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I rubbed my hands together in a futile attempt to keep warm as the mercury dipped well below freezing on a cold Tuesday night in February. Deven and I stood restlessly in a line of eager fans that stretched for over a block along 19th Street in downtown Denver as we waited for what seemed like eternity to get into a sold-out concert at Summit Music Hall. A friend of ours had offered us free tickets to the show, which included one of my long-time favorite hardcore bands, so I couldn’t resist taking him up on the offer.

As Deven and I stood in line, I asked him how he was handling the difficult transition from prison to life on his own. It has been nearly six months since he was released, and it has been quite a pleasure watching him grow and mature in little ways during the course of that time.

Deven shared his struggles and the conflicts that he had been facing as he has been growing to understand life outside of prison walls. After nearly an hour, we were finally admitted into the venue. We eagerly dipped inside in search of warmth as the first band began playing. We pushed our way through hundreds of people in the crowd, gradually edging our way towards the front of the stage as sound waves pulsed through the crowd. I caught glimpses of unrestrained excitement in Deven as I glanced between bobbing heads and two-stepping fans – it was easy to tell that he was already having a great time.

Over the course of the night, between adrenaline-filled sessions in the mosh pit and lofty views from the balcony, Deven and I grew a little closer as friends. I have come to truly enjoy the ministry that I am a part of, and though I may only “work” from nine to five during the week, I have discovered that positively impacting the youth that we work with involves more than simply showing up. It requires that we live our lives alongside the kids that we serve, and to create deeply meaningful relationships in which we can have a greater impact than we ever thought possible. I have come to know Deven and many others on a much deeper level by choosing to share life with them in whatever ways I can — whether it be inside the walls of Sox Place or on the streets. Whether it be playing video games, shooting a game of pool, skateboarding, or enjoying a concert, we can positively influence the lives of our kids as we live alongside them and enjoy life together.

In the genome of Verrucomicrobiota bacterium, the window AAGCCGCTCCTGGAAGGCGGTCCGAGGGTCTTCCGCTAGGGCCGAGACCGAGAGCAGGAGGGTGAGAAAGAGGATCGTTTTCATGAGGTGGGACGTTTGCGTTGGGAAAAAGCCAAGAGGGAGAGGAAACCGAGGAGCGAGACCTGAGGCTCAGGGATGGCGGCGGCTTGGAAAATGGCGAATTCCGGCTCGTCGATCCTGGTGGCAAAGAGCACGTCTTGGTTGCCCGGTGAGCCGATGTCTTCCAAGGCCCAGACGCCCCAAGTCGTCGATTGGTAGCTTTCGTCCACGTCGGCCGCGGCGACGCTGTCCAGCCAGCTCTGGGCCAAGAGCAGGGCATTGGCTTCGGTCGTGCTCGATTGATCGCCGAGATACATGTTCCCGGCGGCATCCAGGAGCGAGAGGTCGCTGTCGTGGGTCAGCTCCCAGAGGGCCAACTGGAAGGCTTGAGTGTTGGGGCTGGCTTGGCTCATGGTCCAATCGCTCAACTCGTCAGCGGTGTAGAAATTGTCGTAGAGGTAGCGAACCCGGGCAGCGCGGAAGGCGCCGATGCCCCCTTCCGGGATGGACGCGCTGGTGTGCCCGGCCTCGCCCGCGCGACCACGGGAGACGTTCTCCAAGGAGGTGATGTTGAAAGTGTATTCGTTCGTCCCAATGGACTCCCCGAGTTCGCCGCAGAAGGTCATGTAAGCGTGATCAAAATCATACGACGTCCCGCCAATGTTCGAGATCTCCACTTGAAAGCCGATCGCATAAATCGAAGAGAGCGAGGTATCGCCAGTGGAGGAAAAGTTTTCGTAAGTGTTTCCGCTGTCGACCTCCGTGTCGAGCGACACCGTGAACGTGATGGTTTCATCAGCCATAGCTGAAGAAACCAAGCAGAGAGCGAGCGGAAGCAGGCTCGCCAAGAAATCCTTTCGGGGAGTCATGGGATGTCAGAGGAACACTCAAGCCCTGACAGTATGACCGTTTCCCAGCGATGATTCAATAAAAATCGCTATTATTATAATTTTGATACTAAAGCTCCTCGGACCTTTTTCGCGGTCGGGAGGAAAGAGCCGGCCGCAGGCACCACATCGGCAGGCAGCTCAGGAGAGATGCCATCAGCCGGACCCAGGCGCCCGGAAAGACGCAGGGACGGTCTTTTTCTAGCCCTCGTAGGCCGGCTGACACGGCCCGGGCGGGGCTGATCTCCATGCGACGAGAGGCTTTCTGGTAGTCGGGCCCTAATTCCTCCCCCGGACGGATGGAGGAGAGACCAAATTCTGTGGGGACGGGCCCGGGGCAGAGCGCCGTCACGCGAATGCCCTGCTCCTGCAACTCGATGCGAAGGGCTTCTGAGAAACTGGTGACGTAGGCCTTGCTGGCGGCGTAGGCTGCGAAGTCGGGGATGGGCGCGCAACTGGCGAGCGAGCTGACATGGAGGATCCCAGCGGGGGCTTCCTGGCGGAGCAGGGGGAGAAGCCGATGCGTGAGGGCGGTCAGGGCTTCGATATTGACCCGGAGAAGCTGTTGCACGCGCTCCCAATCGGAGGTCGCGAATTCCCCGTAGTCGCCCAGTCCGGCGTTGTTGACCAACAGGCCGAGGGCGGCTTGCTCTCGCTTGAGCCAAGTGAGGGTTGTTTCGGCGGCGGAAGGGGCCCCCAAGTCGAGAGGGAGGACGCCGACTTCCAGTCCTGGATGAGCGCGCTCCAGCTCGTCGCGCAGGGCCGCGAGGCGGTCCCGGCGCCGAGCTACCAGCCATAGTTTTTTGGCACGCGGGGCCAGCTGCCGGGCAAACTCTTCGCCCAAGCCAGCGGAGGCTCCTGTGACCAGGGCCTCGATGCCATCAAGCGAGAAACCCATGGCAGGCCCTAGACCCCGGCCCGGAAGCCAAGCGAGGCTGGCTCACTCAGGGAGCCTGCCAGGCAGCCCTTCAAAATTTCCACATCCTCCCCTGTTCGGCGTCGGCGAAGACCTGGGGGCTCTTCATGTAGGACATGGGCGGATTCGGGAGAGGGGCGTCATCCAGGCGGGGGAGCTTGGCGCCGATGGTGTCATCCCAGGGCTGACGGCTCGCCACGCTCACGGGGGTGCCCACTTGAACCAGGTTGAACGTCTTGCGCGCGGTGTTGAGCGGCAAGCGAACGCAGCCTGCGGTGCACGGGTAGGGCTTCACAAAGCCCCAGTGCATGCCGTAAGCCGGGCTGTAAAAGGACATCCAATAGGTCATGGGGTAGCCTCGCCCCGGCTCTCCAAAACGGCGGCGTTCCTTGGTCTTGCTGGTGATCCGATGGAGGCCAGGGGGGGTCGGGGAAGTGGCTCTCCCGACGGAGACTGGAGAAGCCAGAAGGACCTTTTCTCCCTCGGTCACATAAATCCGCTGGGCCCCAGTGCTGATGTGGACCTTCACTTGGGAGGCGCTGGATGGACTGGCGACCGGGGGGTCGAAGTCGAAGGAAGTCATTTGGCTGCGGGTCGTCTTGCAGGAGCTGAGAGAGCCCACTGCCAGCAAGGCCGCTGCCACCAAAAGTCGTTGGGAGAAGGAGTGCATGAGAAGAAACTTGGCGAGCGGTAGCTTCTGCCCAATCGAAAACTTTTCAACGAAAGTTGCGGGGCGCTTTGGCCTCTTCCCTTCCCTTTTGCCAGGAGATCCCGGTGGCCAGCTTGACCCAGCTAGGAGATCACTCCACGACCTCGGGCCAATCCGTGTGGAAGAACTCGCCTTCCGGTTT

Comments ( 1 )

  • Jesie, UnbridledACTS says:

    Sharing life with people. Sounds pretty simple, huh? But it’s interesting how it’s a natural tendency to just show up, go home, and stay in your own bubble. You’re right, Benten. We are called to more than that. Thanks for the awesome post today. You certainly spoke to me!

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